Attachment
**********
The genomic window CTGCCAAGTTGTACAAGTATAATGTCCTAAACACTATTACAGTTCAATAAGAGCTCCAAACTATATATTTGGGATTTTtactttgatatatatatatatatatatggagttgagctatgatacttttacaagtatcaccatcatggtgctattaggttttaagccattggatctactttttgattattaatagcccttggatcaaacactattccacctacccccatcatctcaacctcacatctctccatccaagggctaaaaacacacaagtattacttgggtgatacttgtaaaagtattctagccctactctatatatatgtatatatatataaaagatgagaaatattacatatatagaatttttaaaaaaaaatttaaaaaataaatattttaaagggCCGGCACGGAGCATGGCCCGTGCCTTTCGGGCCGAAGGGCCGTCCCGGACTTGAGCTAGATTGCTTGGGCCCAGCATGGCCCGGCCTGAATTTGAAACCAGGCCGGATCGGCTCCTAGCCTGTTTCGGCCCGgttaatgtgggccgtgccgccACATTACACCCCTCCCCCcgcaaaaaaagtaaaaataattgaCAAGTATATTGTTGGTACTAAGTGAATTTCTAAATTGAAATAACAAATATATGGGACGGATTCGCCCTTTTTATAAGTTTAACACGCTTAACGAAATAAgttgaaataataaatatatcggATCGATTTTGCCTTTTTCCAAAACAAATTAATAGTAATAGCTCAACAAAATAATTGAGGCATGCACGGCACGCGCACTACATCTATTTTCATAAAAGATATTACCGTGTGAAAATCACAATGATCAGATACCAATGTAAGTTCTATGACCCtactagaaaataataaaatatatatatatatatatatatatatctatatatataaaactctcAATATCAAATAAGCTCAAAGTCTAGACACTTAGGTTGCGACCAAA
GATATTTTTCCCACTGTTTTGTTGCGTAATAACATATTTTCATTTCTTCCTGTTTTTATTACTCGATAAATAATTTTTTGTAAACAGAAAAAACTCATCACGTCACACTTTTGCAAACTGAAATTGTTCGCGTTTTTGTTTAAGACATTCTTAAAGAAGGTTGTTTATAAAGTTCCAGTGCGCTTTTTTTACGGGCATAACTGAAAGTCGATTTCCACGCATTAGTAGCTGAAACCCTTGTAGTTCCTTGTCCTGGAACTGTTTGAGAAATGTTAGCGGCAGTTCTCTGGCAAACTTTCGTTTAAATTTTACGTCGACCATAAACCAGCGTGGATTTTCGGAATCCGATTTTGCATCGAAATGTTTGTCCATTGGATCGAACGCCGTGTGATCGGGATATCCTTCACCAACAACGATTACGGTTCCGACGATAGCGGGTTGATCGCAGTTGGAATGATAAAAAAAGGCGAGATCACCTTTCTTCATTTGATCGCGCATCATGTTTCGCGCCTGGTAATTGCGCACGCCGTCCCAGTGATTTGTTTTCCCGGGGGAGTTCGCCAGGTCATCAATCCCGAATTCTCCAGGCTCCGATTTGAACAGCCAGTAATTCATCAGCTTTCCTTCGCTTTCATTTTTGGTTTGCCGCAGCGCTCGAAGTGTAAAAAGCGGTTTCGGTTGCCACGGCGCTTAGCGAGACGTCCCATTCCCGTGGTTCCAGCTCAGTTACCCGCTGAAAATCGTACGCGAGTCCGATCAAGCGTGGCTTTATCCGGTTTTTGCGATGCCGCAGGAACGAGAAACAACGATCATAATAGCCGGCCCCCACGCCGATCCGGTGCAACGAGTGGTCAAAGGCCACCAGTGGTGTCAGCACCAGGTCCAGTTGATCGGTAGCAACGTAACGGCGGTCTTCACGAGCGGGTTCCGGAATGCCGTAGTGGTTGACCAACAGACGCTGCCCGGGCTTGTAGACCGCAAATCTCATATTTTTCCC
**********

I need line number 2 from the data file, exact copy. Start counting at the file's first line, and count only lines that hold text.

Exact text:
GATATTTTTCCCACTGTTTTGTTGCGTAATAACATATTTTCATTTCTTCCTGTTTTTATTACTCGATAAATAATTTTTTGTAAACAGAAAAAACTCATCACGTCACACTTTTGCAAACTGAAATTGTTCGCGTTTTTGTTTAAGACATTCTTAAAGAAGGTTGTTTATAAAGTTCCAGTGCGCTTTTTTTACGGGCATAACTGAAAGTCGATTTCCACGCATTAGTAGCTGAAACCCTTGTAGTTCCTTGTCCTGGAACTGTTTGAGAAATGTTAGCGGCAGTTCTCTGGCAAACTTTCGTTTAAATTTTACGTCGACCATAAACCAGCGTGGATTTTCGGAATCCGATTTTGCATCGAAATGTTTGTCCATTGGATCGAACGCCGTGTGATCGGGATATCCTTCACCAACAACGATTACGGTTCCGACGATAGCGGGTTGATCGCAGTTGGAATGATAAAAAAAGGCGAGATCACCTTTCTTCATTTGATCGCGCATCATGTTTCGCGCCTGGTAATTGCGCACGCCGTCCCAGTGATTTGTTTTCCCGGGGGAGTTCGCCAGGTCATCAATCCCGAATTCTCCAGGCTCCGATTTGAACAGCCAGTAATTCATCAGCTTTCCTTCGCTTTCATTTTTGGTTTGCCGCAGCGCTCGAAGTGTAAAAAGCGGTTTCGGTTGCCACGGCGCTTAGCGAGACGTCCCATTCCCGTGGTTCCAGCTCAGTTACCCGCTGAAAATCGTACGCGAGTCCGATCAAGCGTGGCTTTATCCGGTTTTTGCGATGCCGCAGGAACGAGAAACAACGATCATAATAGCCGGCCCCCACGCCGATCCGGTGCAACGAGTGGTCAAAGGCCACCAGTGGTGTCAGCACCAGGTCCAGTTGATCGGTAGCAACGTAACGGCGGTCTTCACGAGCGGGTTCCGGAATGCCGTAGTGGTTGACCAACAGACGCTGCCCGGGCTTGTAGACCGCAAATCTCATATTTTTCCC